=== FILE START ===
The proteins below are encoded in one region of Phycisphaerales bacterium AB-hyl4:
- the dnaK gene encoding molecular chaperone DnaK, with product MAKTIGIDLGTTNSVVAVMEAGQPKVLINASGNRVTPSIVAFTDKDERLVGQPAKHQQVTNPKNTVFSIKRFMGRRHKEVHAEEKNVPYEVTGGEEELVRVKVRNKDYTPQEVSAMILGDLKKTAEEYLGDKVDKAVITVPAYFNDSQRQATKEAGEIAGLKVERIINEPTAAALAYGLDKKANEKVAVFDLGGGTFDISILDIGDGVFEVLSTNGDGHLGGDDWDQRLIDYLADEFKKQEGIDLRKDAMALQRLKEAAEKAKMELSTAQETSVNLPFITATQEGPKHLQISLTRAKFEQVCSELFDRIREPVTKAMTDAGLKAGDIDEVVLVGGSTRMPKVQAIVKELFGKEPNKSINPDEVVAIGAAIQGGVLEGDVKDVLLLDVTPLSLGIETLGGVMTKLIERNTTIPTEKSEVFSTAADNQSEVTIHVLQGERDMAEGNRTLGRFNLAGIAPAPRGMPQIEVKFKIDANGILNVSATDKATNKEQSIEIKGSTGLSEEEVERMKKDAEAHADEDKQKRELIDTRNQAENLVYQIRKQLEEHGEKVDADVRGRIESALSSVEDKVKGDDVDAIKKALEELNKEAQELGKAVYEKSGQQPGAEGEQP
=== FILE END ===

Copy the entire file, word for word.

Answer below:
The proteins below are encoded in one region of Phycisphaerales bacterium AB-hyl4:
- the dnaK gene encoding molecular chaperone DnaK, with product MAKTIGIDLGTTNSVVAVMEAGQPKVLINASGNRVTPSIVAFTDKDERLVGQPAKHQQVTNPKNTVFSIKRFMGRRHKEVHAEEKNVPYEVTGGEEELVRVKVRNKDYTPQEVSAMILGDLKKTAEEYLGDKVDKAVITVPAYFNDSQRQATKEAGEIAGLKVERIINEPTAAALAYGLDKKANEKVAVFDLGGGTFDISILDIGDGVFEVLSTNGDGHLGGDDWDQRLIDYLADEFKKQEGIDLRKDAMALQRLKEAAEKAKMELSTAQETSVNLPFITATQEGPKHLQISLTRAKFEQVCSELFDRIREPVTKAMTDAGLKAGDIDEVVLVGGSTRMPKVQAIVKELFGKEPNKSINPDEVVAIGAAIQGGVLEGDVKDVLLLDVTPLSLGIETLGGVMTKLIERNTTIPTEKSEVFSTAADNQSEVTIHVLQGERDMAEGNRTLGRFNLAGIAPAPRGMPQIEVKFKIDANGILNVSATDKATNKEQSIEIKGSTGLSEEEVERMKKDAEAHADEDKQKRELIDTRNQAENLVYQIRKQLEEHGEKVDADVRGRIESALSSVEDKVKGDDVDAIKKALEELNKEAQELGKAVYEKSGQQPGAEGEQP